• Primary Purpose: Treatment
  • Official Title: The Effect of PAO Followed by Progressive Resistance Training Versus Progressive Resistance Training in Patients With Hip Dysplasia. A Randomized Controlled Trial
  • Actual Study Start Date: July 2019
  • Estimated Primary Completion Date: July 2022
  • Estimated Study Completion Date: July 2023
Arms and interventions
Arm Intervention/treatment
Experimental: Group 1
PAO+usual+PRT
Procedure: PAO
PAO will be performed as the trans-sartorial approach or the anterior pelvic approach.

Other: Usual care after PAO
Patients commence post-operative rehabilitation as usual and follow the rehabilitation program guided by a physiotherapist specialized in hip problems until 4 months after the operation.

Other: PRT
4 months of partly supervised progressive resistance training 2 times per week. After these 4 months (16 weeks), patients receive a free membership to a fitness center near their home address and are encouraged to train on their own 2 times per week until 12 months follow-up with one supervised session per month. The PRT program involves 10-min of warm up followed by 50-min of bilateral resistance exercises including sets of squats, hip extension, hip flexion, and hip abduction.
Active Comparator: Group 2
PRT
Other: PRT
4 months of partly supervised progressive resistance training 2 times per week. After these 4 months (16 weeks), patients receive a free membership to a fitness center near their home address and are encouraged to train on their own 2 times per week until 12 months follow-up with one supervised session per month. The PRT program involves 10-min of warm up followed by 50-min of bilateral resistance exercises including sets of squats, hip extension, hip flexion, and hip abduction.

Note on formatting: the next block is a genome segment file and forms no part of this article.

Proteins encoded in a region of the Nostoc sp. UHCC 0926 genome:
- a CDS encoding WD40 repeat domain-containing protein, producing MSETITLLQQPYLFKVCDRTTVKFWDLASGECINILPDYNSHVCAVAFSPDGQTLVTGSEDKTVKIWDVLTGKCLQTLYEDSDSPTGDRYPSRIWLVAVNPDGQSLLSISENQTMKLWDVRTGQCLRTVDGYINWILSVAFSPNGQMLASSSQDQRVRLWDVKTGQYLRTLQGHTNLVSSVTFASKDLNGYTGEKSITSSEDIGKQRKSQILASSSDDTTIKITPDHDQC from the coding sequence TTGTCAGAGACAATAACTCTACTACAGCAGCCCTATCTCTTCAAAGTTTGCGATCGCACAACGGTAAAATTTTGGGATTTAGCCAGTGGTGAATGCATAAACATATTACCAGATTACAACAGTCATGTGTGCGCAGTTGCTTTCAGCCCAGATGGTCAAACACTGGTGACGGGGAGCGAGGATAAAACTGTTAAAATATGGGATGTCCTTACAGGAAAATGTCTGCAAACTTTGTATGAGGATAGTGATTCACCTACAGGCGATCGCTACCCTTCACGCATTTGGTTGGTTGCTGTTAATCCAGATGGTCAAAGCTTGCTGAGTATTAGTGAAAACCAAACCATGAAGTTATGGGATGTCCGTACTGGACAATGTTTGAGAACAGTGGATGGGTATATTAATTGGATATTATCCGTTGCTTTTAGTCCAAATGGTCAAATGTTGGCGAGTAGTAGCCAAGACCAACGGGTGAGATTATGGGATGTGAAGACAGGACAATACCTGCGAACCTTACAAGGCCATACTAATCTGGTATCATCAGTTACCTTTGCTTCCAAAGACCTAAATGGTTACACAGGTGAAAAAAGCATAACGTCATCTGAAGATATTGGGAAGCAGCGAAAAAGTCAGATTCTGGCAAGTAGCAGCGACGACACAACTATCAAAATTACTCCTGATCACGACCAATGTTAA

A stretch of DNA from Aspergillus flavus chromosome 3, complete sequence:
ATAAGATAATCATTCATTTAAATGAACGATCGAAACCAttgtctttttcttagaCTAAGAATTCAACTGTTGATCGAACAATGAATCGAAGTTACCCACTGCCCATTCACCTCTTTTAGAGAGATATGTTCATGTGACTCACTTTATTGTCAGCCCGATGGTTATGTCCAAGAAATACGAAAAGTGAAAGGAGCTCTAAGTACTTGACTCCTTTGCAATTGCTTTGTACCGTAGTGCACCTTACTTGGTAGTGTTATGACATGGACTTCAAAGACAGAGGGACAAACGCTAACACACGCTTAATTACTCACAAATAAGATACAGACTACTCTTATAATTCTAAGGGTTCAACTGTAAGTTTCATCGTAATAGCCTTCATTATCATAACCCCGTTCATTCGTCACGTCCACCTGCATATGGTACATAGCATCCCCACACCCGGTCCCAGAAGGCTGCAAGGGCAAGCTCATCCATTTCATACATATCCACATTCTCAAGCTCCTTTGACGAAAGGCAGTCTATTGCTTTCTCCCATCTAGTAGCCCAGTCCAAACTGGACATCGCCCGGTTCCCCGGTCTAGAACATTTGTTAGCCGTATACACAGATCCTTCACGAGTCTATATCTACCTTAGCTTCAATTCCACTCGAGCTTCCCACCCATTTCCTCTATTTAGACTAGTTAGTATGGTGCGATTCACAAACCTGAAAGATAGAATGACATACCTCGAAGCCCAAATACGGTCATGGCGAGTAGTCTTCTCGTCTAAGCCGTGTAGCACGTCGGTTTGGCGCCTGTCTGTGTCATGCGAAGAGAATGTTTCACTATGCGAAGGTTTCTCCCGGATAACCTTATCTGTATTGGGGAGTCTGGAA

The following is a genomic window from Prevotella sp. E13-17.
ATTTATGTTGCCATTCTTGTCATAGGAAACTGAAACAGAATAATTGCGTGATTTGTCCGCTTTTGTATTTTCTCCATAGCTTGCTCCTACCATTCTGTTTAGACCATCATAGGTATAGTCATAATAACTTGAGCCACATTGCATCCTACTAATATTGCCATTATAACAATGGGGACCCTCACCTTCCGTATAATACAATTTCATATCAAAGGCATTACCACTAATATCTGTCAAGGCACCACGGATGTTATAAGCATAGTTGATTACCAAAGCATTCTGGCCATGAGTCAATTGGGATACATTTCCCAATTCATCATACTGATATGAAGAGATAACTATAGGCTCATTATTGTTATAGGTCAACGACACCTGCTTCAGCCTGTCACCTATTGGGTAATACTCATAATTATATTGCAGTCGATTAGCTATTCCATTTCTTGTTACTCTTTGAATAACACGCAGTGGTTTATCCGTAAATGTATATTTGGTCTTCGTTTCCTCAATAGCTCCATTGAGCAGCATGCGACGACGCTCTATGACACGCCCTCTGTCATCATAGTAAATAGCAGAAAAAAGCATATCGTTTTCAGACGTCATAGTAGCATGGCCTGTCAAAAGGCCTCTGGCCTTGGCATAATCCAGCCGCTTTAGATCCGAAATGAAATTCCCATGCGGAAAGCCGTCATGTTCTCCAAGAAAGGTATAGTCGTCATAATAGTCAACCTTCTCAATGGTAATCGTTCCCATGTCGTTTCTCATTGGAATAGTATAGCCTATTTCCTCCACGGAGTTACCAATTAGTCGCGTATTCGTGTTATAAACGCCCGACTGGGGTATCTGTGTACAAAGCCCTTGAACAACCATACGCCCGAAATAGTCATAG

Outcome Measures
  • Primary Outcome Measures: 1. Change in pain related to hip function, between baseline and 12 months follow-up [ Time Frame: Measured at baseline, 4 month follow-up and 12 month follow-up ]
    The pain subscale of the patient reported questionnaire Copenhagen Hip and Groin Outcome Score (HAGOS), were the total score ranges from 0 (worst) to 100 (best).
  • Secondary Outcome Measures: 1. Change in self-reported hip function [ Time Frame: Measured at baseline, 4 month follow-up and 12 month follow-up ]
    The subscales; Symptoms, Physical function in daily living, Physical function in Sport and Recreation, Participation in Physical Activities and hip and/or groin-related Quality of Life of the patient reported questionnaire Copenhagen Hip and Groin Outcome Score (HAGOS), where the total score ranges from 0 (worst) to 100 (best).
  • 2. Change in hip function [ Time Frame: Measured at baseline, 4 month follow-up and 12 month follow-up ]
    Single leg hop for distance is a test that measure functional performance requiring both strength, power and balance. The distance from start to landing is measured in cm. and height adjusted by dividing the distance of the hop with the height of the patient.
  • 3. Change in balance function [ Time Frame: Measured at baseline, 4 month follow-up and 12 month follow-up ]
    The Y balance test require strength, flexibility, neuromuscular control, stability, range of movement, balance and proprioception. These elements are tested and the maximal reach distance is recorded for each direction (anterior, posteromedial and posteroladeral). The composite reach is calculated and normalized to limb length for analysis of the overall performance on the test.